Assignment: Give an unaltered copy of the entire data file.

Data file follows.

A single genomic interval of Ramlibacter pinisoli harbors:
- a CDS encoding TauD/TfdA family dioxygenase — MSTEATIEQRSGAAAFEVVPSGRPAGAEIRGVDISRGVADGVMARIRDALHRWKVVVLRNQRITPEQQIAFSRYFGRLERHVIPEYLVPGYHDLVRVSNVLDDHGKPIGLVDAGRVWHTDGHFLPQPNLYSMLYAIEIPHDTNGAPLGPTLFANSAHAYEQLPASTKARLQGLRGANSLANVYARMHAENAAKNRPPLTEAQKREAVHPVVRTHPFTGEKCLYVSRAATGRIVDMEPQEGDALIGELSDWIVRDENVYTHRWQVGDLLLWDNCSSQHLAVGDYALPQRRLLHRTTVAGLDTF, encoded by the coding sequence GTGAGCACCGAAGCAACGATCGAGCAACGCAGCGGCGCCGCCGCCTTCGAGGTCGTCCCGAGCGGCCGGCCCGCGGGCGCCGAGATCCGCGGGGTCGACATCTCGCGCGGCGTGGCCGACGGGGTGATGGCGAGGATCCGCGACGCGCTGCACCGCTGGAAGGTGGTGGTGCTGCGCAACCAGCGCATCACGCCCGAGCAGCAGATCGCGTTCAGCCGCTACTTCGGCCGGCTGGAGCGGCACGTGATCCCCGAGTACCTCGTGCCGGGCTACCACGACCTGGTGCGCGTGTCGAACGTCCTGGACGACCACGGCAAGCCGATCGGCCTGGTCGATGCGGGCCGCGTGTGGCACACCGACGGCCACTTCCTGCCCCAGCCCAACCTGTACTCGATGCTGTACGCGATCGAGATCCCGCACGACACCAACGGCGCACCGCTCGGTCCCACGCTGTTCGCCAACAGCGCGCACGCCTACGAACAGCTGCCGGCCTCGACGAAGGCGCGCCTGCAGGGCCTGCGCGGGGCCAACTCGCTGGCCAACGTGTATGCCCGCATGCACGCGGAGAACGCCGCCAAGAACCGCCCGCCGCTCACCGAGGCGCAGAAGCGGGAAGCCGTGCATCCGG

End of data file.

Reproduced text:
A single genomic interval of Ramlibacter pinisoli harbors:
- a CDS encoding TauD/TfdA family dioxygenase — MSTEATIEQRSGAAAFEVVPSGRPAGAEIRGVDISRGVADGVMARIRDALHRWKVVVLRNQRITPEQQIAFSRYFGRLERHVIPEYLVPGYHDLVRVSNVLDDHGKPIGLVDAGRVWHTDGHFLPQPNLYSMLYAIEIPHDTNGAPLGPTLFANSAHAYEQLPASTKARLQGLRGANSLANVYARMHAENAAKNRPPLTEAQKREAVHPVVRTHPFTGEKCLYVSRAATGRIVDMEPQEGDALIGELSDWIVRDENVYTHRWQVGDLLLWDNCSSQHLAVGDYALPQRRLLHRTTVAGLDTF, encoded by the coding sequence GTGAGCACCGAAGCAACGATCGAGCAACGCAGCGGCGCCGCCGCCTTCGAGGTCGTCCCGAGCGGCCGGCCCGCGGGCGCCGAGATCCGCGGGGTCGACATCTCGCGCGGCGTGGCCGACGGGGTGATGGCGAGGATCCGCGACGCGCTGCACCGCTGGAAGGTGGTGGTGCTGCGCAACCAGCGCATCACGCCCGAGCAGCAGATCGCGTTCAGCCGCTACTTCGGCCGGCTGGAGCGGCACGTGATCCCCGAGTACCTCGTGCCGGGCTACCACGACCTGGTGCGCGTGTCGAACGTCCTGGACGACCACGGCAAGCCGATCGGCCTGGTCGATGCGGGCCGCGTGTGGCACACCGACGGCCACTTCCTGCCCCAGCCCAACCTGTACTCGATGCTGTACGCGATCGAGATCCCGCACGACACCAACGGCGCACCGCTCGGTCCCACGCTGTTCGCCAACAGCGCGCACGCCTACGAACAGCTGCCGGCCTCGACGAAGGCGCGCCTGCAGGGCCTGCGCGGGGCCAACTCGCTGGCCAACGTGTATGCCCGCATGCACGCGGAGAACGCCGCCAAGAACCGCCCGCCGCTCACCGAGGCGCAGAAGCGGGAAGCCGTGCATCCGG